The same morning when Amsterdam radio-circuit TCA and Dutch taxi-association KNV Taxi launched a complaint with the Amsterdam police against the illegal UberPOP-service in The Netherlands, frustrated by the lack of activity against the app by Dutch police and government, EU capital Brussels seemed to open the door for apps like Uber(POP) and Djump. Mobility minister Pascal Smet launched sweeping changes in the taxi market.
Friday, Brussels Mobility Minister Pascal Smet presented his new Taxi Plan, which was approved Thursday by the Brussels government. It aims at a customer-friendly and reliable service for small-scale remunerated passenger transportation – in this case taxis and TNC’s.
A “legal framework of technological innovation” should avoid “social dumping” and offers (banned) TNC’s like UberPOP and Djump a regulated entry on to the Brussels transport market. During his press conference minister Smet insisted that this would not mean “a legalization of UberPOP”.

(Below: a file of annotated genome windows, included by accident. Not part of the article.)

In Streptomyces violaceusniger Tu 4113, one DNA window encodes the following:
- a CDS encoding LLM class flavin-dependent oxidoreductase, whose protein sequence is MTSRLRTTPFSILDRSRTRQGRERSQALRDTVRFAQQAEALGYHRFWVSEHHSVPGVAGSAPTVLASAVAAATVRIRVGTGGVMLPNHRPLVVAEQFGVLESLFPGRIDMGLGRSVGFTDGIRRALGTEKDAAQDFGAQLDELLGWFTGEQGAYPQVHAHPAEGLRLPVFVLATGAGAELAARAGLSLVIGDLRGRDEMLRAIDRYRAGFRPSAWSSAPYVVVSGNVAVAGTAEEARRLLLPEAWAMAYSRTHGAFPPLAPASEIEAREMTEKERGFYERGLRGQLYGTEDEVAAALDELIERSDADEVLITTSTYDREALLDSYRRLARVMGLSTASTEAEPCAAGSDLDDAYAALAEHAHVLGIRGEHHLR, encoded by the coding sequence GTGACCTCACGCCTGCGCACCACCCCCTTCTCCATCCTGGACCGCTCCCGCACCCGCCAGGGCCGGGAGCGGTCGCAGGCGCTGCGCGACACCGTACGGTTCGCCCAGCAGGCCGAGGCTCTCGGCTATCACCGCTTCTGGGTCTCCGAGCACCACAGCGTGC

In a joint press release Djump and Uber welcomed the new legal measures of the Brussels government. At the same time the local taxi sector was angry it had not been involved fully in the decision making process of the ‘Taxi Plan’ and about the admission of UberPOP to the Brussels taxi market. The taxi trade, invited by Brussels Prime Minister Rudi Vervoort for a special presentation of the plan, boycotted this meeting. Tuesday March 3 will see the next large taxi demonstration in Brussels. During the press conference minister Smet indicated there was still a ‘margin of dialogue.’
- The Brussels taxi plans are hotly discussed at taxi ranks.